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Needed: A Military Strategy for China
Taiwan military forces parades in front of Taiwan presidential palace on the occasion of the nation's 110 birthday. (Photo by Alberto Buzzola/LightRocket via Getty Images)
Taiwan military forces. (Photo by Alberto Buzzola/LightRocket via Getty Images)

Needed: A Military Strategy for China

Seth Cropsey

‘Strategic ambiguity” is the longstanding U.S. policy toward Taiwan, but President Biden’s approach has been more ambiguous than strategic. Asked at an Oct. 21 town hall whether he would defend the island nation against a Chinese attack, Mr. Biden replied, “Yes, we have a commitment to do that.” The White House then “clarified” his answer by reasserting its commitment to ambiguity.

All this begs the question: What should the U.S. do in defense of Taiwan? And it raises a broader one: What should the U.S. do to counter China’s military challenge?

These two inextricable questions are united by U.S. policy makers’ failure to answer either. China’s strategic objective is to monopolize the South and East China seas and use the resulting economic power to reshape the global order. But doing so requires breaking the U.S. Indo-Pacific alliance system, which in turn requires shattering the First Island Chain, which runs through the Japanese archipelago, Luzon in the Philippines, and Borneo, terminating with the Vietnamese coastline. The First Island Chain limits China’s maritime exit points into the Philippine Sea and the Indian Ocean, making control central to Chinese strategy. Taiwan lies at the center of the First Island Chain.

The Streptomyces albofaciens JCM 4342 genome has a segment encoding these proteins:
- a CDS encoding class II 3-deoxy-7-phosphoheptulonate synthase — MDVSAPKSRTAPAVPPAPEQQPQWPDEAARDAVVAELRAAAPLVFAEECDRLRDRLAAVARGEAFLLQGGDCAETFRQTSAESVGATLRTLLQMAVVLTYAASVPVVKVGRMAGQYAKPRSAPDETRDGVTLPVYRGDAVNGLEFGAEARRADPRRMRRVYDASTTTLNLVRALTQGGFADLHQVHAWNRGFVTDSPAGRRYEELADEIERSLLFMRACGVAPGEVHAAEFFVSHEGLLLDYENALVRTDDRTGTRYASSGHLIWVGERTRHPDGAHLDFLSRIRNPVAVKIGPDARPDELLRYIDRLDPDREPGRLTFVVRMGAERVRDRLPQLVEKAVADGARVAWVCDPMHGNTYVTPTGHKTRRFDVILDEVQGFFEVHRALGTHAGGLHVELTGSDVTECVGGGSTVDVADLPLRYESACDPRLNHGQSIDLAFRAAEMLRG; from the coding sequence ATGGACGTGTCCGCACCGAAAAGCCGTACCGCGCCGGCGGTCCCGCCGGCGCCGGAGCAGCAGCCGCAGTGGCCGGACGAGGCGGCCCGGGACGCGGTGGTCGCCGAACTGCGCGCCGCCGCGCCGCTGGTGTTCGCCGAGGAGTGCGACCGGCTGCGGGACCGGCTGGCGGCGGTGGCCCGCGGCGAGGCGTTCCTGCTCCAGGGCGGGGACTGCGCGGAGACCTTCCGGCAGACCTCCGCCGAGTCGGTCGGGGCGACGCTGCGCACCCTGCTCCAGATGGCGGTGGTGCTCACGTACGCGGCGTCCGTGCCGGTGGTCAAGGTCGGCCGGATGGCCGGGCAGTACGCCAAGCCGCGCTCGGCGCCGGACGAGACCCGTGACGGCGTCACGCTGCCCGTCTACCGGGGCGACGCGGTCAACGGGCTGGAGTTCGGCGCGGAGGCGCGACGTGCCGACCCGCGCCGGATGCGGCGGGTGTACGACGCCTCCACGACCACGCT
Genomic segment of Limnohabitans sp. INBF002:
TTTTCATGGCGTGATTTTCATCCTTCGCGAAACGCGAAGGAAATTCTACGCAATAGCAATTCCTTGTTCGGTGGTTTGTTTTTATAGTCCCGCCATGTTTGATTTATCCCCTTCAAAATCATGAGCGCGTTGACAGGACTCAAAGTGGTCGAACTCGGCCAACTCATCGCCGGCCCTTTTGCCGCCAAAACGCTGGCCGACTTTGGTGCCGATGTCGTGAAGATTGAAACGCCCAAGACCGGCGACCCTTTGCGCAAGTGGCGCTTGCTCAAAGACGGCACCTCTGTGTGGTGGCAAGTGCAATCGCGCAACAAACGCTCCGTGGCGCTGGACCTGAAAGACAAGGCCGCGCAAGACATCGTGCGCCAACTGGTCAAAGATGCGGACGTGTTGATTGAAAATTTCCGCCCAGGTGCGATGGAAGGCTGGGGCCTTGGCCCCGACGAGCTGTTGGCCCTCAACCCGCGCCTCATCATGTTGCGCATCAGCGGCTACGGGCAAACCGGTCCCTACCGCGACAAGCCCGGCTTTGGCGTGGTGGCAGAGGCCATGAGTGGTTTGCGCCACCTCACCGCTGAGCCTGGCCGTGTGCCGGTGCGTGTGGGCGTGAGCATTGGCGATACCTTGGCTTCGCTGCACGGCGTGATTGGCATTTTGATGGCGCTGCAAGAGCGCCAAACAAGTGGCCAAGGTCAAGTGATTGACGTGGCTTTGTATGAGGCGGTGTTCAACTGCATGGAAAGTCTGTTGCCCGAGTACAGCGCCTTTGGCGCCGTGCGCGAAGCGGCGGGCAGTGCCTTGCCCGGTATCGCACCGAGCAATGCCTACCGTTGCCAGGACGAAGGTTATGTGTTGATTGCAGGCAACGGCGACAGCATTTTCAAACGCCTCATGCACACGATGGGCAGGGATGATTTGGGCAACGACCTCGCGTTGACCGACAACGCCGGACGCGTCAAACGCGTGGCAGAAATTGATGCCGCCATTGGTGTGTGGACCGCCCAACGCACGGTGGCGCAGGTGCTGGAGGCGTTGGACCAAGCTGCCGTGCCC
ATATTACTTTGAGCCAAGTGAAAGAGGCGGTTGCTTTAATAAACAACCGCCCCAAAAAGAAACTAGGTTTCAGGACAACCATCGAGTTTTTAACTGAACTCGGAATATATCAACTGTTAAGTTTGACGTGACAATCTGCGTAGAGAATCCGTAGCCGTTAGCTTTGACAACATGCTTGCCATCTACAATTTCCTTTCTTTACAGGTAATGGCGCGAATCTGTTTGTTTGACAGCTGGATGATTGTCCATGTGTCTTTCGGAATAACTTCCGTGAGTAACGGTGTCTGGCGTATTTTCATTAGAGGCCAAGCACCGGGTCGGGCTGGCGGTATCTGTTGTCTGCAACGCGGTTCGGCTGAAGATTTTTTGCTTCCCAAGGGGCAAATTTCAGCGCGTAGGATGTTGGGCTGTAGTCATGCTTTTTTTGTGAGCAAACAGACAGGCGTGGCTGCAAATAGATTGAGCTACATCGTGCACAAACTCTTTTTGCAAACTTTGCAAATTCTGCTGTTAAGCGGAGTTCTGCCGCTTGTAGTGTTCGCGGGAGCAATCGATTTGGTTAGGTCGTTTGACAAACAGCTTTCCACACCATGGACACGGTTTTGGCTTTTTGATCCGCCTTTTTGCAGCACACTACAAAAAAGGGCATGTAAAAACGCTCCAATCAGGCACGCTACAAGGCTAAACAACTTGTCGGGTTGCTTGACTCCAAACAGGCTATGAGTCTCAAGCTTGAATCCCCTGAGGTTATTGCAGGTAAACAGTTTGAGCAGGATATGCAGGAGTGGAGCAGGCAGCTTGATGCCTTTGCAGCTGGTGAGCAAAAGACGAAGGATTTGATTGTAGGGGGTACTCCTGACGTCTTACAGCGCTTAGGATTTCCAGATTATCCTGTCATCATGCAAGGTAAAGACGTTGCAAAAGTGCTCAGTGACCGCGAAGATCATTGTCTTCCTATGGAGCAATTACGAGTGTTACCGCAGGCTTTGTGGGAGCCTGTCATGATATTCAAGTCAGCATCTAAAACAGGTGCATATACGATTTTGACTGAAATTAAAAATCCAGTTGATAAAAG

In such a conflict, deterrence and warfare become synonymous in policy. The U.S. has yet to articulate what victory would mean in a war with China. The Biden administration has suggested no desire to overthrow the Chinese Communist Party and replace it with a regime that respects international order. Rather, the objective seems to be to maintain the status quo, which means defending the sovereignty of all Pacific states, the territorial integrity of regional allies including Taiwan, and the freedom of navigation that undergirds the international system. Accomplishing these objectives means convincing China to stand down from its increasing regional aggression or in a war, to sue for peace. Accomplishing that requires identifying what China holds most valuable.

Read the full article in The Wall Street Journal

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